6. Litterbox Accidents Could Be An Issue

The good news is that in most cases, you can retrain your cat to use the litterbox again, once you figure out what the problem is and fix it.

We're here to help with the Litterbox Problems Guide and various articles about proper litterbox setup.

red kitten plays with sand in the cat litter box

Still, that's something you should consider before adopting a cat. Also, even without any avoidance issues, be prepared to keep two litterboxes.

Click here to see this litterbox on Amazon.

That includes a strict daily regime of sifting through the litter at least once daily to keep the box clean! If you get lazy, you'll end up with a litterbox avoidance problem, so be warned!

7. Your Cat May Be Very Vocal And Needy

Everyone knows that dogs can bark very loudly to the point of upsetting the neighbors. Cats can do the same. Not bark, of course, but howl, yowl, and generally be very vocal.

Spaying/neutering usually takes care of that problem.

spaying/neutering session on cat

Just keep in mind that some cats are naturally "talkative" and may meow often, day or night. It may not bother the neighbors, but it can certainly bother you.

8. The New Cat Will Not Be Like The Last Cat You Had

If you have owned a cat before and you think you know exactly what you're getting into, you may be in for a surprise. Your new cat will likely be different.

cat ignores its owner

He or she may be nothing like the cat of your childhood, or your best feline friend in recent years.

Each cat has his/her own unique character and quirks, and you'll have to acquaint yourself with a new feline friend - for better or worse.

9. Adjusting To A New Home Takes Time

Don't expect your new cat to show his or her true colors immediately.

The new cat is likely to be somewhat fearful and shy at first, and eventually become an outgoing, friendly kitty.

Scared kitten hiding

During the first few days, weeks and even months, there is a gradual process where your cat will get to know your home and you.

10. Find A Good Vet - Kitty Will Need One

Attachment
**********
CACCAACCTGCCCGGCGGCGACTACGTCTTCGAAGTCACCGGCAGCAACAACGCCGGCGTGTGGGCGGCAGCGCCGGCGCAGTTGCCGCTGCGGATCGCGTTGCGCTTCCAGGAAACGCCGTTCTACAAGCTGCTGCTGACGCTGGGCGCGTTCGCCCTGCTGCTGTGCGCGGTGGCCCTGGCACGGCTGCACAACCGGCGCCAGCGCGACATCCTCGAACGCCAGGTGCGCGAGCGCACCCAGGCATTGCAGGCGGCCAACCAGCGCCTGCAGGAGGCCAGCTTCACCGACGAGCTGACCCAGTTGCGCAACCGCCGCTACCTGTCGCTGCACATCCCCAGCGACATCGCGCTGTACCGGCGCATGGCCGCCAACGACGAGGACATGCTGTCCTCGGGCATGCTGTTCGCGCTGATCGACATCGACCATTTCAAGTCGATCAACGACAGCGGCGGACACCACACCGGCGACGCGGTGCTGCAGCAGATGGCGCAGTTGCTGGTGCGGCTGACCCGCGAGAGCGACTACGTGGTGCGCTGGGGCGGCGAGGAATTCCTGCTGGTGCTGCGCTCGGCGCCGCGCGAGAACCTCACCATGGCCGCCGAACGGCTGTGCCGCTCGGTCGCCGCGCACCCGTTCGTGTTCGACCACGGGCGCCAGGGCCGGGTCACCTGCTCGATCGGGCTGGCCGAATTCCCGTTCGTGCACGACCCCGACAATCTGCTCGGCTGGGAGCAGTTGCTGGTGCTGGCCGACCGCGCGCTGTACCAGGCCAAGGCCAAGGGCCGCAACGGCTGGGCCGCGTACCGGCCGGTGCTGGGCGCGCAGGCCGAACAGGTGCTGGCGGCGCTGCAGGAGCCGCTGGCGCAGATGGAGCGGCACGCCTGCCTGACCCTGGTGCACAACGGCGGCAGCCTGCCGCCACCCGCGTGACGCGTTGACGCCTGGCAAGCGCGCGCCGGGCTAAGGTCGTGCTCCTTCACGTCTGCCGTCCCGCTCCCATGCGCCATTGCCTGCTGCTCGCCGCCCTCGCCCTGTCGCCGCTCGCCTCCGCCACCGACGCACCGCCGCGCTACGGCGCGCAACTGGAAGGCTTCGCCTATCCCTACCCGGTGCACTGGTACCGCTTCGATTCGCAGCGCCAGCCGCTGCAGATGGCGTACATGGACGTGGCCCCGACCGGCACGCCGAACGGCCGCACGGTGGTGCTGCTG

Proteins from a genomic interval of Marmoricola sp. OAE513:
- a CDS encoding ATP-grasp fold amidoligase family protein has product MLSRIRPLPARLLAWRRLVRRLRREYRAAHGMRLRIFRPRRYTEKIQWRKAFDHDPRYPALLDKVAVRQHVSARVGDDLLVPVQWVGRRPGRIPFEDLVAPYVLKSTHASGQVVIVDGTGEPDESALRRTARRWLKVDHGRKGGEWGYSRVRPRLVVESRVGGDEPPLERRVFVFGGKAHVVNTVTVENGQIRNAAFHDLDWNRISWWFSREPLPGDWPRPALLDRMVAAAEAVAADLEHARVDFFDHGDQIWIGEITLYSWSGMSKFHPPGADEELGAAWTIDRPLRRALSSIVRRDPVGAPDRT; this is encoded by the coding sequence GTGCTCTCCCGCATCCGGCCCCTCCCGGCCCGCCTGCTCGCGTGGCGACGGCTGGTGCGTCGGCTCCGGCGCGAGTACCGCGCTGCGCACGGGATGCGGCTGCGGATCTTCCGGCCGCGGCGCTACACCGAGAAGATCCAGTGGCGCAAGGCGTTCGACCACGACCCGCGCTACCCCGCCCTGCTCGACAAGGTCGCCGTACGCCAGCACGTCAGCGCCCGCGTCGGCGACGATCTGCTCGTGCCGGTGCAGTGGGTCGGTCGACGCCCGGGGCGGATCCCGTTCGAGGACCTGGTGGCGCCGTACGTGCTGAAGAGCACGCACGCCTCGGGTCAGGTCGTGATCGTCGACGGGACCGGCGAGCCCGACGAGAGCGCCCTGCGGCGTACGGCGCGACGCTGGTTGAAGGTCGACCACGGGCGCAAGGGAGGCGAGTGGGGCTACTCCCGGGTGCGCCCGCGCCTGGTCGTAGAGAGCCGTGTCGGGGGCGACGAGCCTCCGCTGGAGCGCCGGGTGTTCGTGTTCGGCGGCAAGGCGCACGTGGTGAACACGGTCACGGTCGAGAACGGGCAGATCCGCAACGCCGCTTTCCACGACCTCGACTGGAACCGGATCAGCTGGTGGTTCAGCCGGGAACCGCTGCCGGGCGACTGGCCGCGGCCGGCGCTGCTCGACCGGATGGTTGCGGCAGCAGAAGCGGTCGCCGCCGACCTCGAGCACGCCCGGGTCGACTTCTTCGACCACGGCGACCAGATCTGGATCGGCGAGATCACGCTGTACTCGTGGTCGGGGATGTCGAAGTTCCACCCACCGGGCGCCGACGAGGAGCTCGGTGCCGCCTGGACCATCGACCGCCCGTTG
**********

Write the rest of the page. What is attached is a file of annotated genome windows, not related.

Your new cat may be perfectly healthy now, but something will come up sooner or later.

Like us, cats can come down with all kinds of diseases and injuries, and when that happens, you'll have to spend some time and money caring for your four-pawed friend.

professional veterinarian holding the cat while the pet owner is cuddling it

Routine checkups, vaccinations, quality nutrition, and of course, spaying/neutering all help prevent disease, so be prepared to invest even when your cat is still healthy.

Keep an emergency fund for unexpected medical issues - they will happen.

11. Your Cat May Develop Unique Dietary Needs

Feeding cats doesn't have to be complicated for most cats.

Owner feeding cat at home

Some cats suffer from food allergies or other medical conditions which require special food. This could get costly, but this is part of what adopting a cat is all about.

Click here to see this cat food on Amazon.

12. Care For Chronic Health Conditions May Be Needed

Some cats become diabetic and need owners to inject them with insulin regularly. Others develop kidney disease requiring frequent subcutaneous fluid treatments.

tabby kitten measures temperature by thermometer

Many scenarios may require you to give your cat special care for medical problems he or she may have, and you need to be committed to doing just that.

13. Your Cat Will Grow Old

Most cats age gracefully. However, as the years pass, you'll have to pay extra attention to your cat's well-being and her/his changing needs.

cat walks limping in a veterinary collar

For example, arthritis could mean Kitty can no longer jump, and you may have to create pet stairs for her/him.

Deterioration in eyesight, hearing, or cognitive abilities may all require your attention.